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Indexer-Supported Collection in C#

Indexer is a faster way to search a list / collection in C#, no looping is necessary.

Classes that support indexer:

  • Array []
  • List<T>
  • Dictionary<Key, Value>
  • ILookup<Key, Value>

Classes that don’t support indexer:

  • IEnumerable<T>
  • HashSet<T>
  • ICollection<T>

For classes that don’t support indexer, there’s ElementAt LINQ extension method.

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Posted by on September 28, 2017 in General

 

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Why Must Extension Methods Be Declared in a Static Class?

Some possible answers:

  • The purpose of Extension Methods is to make LINQ work and LINQ only needs extension methods to be in a static, non-generic, non-nested class.
  • Easier for compiler to work with. Compiler and VS’s Intellisense can easily locate the methods.
  • Grouping the helper methods together.

Sources:
https://stackoverflow.com/questions/3930335/why-are-extension-methods-only-allowed-in-non-nested-non-generic-static-class

https://stackoverflow.com/questions/7163823/why-must-c-sharp-extension-methods-be-defined-in-static-classes

 
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Posted by on September 20, 2017 in General

 

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Mutual Exclusion

The requirement of ensuring that no two concurrent processes are in their critical section at the same time; it is a basic requirement in concurrency control, to prevent race conditions.

Source: Wikipedia

 
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Posted by on June 23, 2015 in General

 

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Producer-consumer Problem

Two processes, the producer and the consumer, who share a common, fixed-size buffer used as a queue. The producer’s job is to generate a piece of data, put it into the buffer and start again. At the same time, the consumer is consuming the data (i.e., removing it from the buffer) one piece at a time. The problem is to make sure that the producer won’t try to add data into the buffer if it’s full and that the consumer won’t try to remove data from an empty buffer.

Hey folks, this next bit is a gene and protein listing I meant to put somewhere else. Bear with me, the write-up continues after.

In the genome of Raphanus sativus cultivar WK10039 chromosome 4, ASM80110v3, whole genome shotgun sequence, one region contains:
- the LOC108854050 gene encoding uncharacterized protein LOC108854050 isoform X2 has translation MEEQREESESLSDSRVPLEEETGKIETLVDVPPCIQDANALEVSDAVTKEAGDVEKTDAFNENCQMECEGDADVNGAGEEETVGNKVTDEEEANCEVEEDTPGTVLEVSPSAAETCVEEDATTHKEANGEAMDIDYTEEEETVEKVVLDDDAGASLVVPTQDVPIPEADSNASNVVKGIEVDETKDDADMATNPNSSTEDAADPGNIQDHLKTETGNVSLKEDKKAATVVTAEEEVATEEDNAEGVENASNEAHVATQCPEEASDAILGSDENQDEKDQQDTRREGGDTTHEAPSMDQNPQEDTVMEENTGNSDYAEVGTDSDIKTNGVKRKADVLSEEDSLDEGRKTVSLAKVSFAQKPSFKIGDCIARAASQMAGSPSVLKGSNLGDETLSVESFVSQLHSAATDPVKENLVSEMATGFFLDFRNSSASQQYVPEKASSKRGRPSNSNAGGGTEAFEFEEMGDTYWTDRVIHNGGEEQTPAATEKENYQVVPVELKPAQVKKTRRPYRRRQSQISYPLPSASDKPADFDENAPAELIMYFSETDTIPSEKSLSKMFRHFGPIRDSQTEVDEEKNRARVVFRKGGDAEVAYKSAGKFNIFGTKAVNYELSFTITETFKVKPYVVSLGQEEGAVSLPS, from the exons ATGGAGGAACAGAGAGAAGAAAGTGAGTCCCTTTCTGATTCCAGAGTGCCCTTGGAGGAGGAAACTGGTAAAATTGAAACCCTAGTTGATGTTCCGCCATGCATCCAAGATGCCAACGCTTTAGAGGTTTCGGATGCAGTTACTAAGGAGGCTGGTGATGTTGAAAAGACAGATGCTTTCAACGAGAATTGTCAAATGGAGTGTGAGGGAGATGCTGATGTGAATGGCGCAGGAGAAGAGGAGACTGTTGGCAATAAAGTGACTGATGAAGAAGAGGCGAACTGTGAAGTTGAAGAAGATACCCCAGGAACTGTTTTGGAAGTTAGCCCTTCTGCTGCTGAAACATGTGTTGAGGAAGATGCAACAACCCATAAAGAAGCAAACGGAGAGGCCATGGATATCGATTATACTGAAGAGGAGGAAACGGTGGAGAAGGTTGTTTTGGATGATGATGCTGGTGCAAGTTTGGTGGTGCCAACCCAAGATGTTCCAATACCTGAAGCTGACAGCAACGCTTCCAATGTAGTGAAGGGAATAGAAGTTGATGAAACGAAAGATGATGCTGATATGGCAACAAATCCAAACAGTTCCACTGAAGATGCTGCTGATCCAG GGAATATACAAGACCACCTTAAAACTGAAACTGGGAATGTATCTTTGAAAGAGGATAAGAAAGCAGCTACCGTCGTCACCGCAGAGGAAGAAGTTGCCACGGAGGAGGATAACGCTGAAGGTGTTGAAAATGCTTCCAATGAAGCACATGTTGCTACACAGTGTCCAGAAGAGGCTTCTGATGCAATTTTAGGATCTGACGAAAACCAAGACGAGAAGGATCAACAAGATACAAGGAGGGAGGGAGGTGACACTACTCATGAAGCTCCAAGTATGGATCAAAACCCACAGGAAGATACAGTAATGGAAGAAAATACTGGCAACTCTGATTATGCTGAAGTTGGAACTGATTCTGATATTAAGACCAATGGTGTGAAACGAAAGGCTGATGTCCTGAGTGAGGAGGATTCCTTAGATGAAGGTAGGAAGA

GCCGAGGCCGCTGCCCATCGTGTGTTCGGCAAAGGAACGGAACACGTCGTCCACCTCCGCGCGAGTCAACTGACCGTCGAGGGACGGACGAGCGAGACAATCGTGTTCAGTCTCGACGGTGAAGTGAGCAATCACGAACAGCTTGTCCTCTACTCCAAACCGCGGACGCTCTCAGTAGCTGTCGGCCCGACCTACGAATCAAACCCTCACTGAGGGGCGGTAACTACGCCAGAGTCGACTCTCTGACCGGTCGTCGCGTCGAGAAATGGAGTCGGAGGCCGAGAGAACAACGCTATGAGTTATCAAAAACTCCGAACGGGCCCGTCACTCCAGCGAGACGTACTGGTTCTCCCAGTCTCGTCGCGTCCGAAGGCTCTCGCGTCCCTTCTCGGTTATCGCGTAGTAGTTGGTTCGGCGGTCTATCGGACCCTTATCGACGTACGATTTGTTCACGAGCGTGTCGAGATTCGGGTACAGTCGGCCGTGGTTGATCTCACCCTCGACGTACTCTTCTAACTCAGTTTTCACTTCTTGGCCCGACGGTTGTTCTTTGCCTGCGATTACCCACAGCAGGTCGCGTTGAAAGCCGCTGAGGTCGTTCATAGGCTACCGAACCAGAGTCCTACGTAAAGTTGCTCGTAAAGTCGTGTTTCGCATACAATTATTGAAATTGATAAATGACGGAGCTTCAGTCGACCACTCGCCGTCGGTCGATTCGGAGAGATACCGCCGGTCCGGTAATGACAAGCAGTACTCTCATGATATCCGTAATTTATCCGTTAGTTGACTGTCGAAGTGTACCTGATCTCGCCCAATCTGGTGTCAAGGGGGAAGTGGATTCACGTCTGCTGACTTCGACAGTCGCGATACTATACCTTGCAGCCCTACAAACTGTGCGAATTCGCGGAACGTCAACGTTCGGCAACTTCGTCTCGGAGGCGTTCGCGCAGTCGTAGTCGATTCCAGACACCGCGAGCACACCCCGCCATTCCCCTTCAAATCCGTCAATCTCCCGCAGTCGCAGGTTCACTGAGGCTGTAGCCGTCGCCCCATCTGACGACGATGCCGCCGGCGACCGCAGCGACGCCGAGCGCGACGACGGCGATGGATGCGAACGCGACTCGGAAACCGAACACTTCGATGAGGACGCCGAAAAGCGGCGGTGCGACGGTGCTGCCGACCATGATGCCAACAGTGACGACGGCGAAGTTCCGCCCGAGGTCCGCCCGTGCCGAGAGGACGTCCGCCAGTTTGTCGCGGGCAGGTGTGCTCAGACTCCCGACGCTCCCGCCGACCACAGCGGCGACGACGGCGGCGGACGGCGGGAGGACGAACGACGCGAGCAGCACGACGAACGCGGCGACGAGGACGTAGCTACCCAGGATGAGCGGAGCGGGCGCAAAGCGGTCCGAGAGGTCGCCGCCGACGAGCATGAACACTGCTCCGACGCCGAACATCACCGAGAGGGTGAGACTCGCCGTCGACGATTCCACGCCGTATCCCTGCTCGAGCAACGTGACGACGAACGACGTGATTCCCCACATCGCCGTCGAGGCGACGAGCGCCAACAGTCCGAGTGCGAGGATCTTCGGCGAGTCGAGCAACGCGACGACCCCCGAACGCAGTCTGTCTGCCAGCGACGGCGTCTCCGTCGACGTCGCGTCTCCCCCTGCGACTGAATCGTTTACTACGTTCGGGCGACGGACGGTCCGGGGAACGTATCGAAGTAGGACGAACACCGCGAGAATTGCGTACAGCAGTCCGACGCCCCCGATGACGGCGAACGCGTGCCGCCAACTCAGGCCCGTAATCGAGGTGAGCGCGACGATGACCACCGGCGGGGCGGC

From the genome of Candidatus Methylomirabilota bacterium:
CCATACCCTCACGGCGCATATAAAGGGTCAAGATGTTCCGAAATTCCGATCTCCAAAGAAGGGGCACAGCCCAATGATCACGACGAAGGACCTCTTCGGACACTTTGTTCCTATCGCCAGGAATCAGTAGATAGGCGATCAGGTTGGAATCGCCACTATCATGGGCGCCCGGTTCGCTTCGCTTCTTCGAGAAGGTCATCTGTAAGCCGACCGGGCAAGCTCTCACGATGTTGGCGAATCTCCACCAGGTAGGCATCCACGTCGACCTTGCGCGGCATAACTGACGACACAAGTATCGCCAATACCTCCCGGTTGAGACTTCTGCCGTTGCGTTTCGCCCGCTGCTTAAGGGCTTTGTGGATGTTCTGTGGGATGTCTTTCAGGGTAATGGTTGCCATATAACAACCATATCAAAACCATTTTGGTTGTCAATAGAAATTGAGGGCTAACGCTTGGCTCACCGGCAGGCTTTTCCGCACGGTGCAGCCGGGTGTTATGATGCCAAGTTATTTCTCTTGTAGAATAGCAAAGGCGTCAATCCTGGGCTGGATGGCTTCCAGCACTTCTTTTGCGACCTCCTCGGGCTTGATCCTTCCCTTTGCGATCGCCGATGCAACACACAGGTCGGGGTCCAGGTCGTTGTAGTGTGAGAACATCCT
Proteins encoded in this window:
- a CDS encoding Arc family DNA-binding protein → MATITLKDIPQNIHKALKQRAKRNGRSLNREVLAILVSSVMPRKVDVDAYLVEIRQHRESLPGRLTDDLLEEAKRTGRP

While it may sound like a simple problem, the solution is not as easy. Not even simple. There are many sub-impediments you have to watch:

  • Locking / unlocking mechanism.
  • Multiple access to the semaphore.
  • Concurrency and mutual exclusion / race conditions.

Source: Wikipedia

 
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Posted by on June 17, 2015 in General

 

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Boxing x Unboxing

Boxing and unboxing is not to be confused with downcast / upcast.

  • Boxing is the process of converting a value type to the type object or to any interface type implemented by this value type.
  • When the CLR boxes a value type, it wraps the value inside a System.Object and stores it on the managed heap.
  • Unboxing extracts the value type from the object.
  • Boxing is implicit
  • Unboxing is explicit.
  • The concept of boxing and unboxing underlies the C# view that a value of any type can be treated as an object.

Example:

Boxing

int i = 123;
// The following line boxes i. 
object o = i;

Unboxing

o = 123;
i = (int)o;  // unboxing

Reference: MSDN

 
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Posted by on June 5, 2015 in General

 

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Observer vs Publish Subscribe (Pub Sub) Pattern

Oberserver

  • The recipient knows who’s the sender of the message.
  • Unicast, send one, receive by one.
  • Asynchronous.
  • Straight forward, from sender to recipient directly.

Pub Sub

  • Both sender and recipient don’t know who send or receive the message. They just don’t need to know.
  • Multicast approach, send one, every one receives.
  • Asynchronous, messages can be sent to multiple recipients at the same time.
  • Message queue based, there’s some kind of container to queue a message.
 
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Posted by on June 3, 2015 in General

 

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ASP.Net Web API Pipeline

Similar to ASP.Net MVC but not exactly the same. Pedro Felix has this self-explanatory graph depicting ASP.Net Web API

asp-net-web-api-pipeline

Head over to the full article, ASP.Net Web API Processing Architecture 

 
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Posted by on June 1, 2015 in General

 

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